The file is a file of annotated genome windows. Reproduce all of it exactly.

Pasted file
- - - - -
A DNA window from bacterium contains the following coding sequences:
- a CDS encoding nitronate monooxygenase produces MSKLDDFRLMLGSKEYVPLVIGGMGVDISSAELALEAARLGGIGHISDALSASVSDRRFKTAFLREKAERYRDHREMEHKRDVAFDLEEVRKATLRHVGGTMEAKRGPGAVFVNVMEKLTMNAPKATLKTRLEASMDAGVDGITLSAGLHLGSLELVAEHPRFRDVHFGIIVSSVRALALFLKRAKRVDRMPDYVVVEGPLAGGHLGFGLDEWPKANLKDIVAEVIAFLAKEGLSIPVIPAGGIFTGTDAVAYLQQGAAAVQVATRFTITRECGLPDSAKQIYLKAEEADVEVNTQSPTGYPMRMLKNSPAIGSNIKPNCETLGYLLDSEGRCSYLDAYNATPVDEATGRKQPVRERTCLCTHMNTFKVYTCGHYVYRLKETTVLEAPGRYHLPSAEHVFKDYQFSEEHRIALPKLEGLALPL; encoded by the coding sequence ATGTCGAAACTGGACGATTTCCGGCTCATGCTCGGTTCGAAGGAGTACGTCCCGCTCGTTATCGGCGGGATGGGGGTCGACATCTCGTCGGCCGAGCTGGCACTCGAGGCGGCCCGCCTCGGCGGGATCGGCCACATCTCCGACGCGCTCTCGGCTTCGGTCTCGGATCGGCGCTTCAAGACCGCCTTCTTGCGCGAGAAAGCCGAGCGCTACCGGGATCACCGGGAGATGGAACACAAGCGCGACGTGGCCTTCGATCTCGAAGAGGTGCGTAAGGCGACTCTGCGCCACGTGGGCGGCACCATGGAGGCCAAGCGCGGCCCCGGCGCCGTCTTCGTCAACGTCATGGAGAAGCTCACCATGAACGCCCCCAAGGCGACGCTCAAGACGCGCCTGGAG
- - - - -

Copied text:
A DNA window from bacterium contains the following coding sequences:
- a CDS encoding nitronate monooxygenase produces MSKLDDFRLMLGSKEYVPLVIGGMGVDISSAELALEAARLGGIGHISDALSASVSDRRFKTAFLREKAERYRDHREMEHKRDVAFDLEEVRKATLRHVGGTMEAKRGPGAVFVNVMEKLTMNAPKATLKTRLEASMDAGVDGITLSAGLHLGSLELVAEHPRFRDVHFGIIVSSVRALALFLKRAKRVDRMPDYVVVEGPLAGGHLGFGLDEWPKANLKDIVAEVIAFLAKEGLSIPVIPAGGIFTGTDAVAYLQQGAAAVQVATRFTITRECGLPDSAKQIYLKAEEADVEVNTQSPTGYPMRMLKNSPAIGSNIKPNCETLGYLLDSEGRCSYLDAYNATPVDEATGRKQPVRERTCLCTHMNTFKVYTCGHYVYRLKETTVLEAPGRYHLPSAEHVFKDYQFSEEHRIALPKLEGLALPL; encoded by the coding sequence ATGTCGAAACTGGACGATTTCCGGCTCATGCTCGGTTCGAAGGAGTACGTCCCGCTCGTTATCGGCGGGATGGGGGTCGACATCTCGTCGGCCGAGCTGGCACTCGAGGCGGCCCGCCTCGGCGGGATCGGCCACATCTCCGACGCGCTCTCGGCTTCGGTCTCGGATCGGCGCTTCAAGACCGCCTTCTTGCGCGAGAAAGCCGAGCGCTACCGGGATCACCGGGAGATGGAACACAAGCGCGACGTGGCCTTCGATCTCGAAGAGGTGCGTAAGGCGACTCTGCGCCACGTGGGCGGCACCATGGAGGCCAAGCGCGGCCCCGGCGCCGTCTTCGTCAACGTCATGGAGAAGCTCACCATGAACGCCCCCAAGGCGACGCTCAAGACGCGCCTGGAG